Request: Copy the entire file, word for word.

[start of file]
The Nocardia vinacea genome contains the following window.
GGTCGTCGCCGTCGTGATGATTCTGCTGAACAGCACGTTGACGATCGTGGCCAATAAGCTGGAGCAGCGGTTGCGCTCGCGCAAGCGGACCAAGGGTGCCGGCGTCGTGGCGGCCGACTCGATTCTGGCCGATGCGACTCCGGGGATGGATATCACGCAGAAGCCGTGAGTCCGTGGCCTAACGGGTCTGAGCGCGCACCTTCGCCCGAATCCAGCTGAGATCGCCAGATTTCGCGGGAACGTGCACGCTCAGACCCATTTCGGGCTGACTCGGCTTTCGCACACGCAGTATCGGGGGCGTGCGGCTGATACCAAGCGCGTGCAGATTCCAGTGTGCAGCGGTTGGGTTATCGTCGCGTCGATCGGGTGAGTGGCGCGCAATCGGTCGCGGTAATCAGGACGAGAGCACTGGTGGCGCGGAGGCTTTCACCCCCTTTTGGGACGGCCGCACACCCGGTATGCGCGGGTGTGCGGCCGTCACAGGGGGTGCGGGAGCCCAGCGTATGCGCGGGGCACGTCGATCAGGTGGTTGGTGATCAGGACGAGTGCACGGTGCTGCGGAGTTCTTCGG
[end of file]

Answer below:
The Nocardia vinacea genome contains the following window.
GGTCGTCGCCGTCGTGATGATTCTGCTGAACAGCACGTTGACGATCGTGGCCAATAAGCTGGAGCAGCGGTTGCGCTCGCGCAAGCGGACCAAGGGTGCCGGCGTCGTGGCGGCCGACTCGATTCTGGCCGATGCGACTCCGGGGATGGATATCACGCAGAAGCCGTGAGTCCGTGGCCTAACGGGTCTGAGCGCGCACCTTCGCCCGAATCCAGCTGAGATCGCCAGATTTCGCGGGAACGTGCACGCTCAGACCCATTTCGGGCTGACTCGGCTTTCGCACACGCAGTATCGGGGGCGTGCGGCTGATACCAAGCGCGTGCAGATTCCAGTGTGCAGCGGTTGGGTTATCGTCGCGTCGATCGGGTGAGTGGCGCGCAATCGGTCGCGGTAATCAGGACGAGAGCACTGGTGGCGCGGAGGCTTTCACCCCCTTTTGGGACGGCCGCACACCCGGTATGCGCGGGTGTGCGGCCGTCACAGGGGGTGCGGGAGCCCAGCGTATGCGCGGGGCACGTCGATCAGGTGGTTGGTGATCAGGACGAGTGCACGGTGCTGCGGAGTTCTTCGG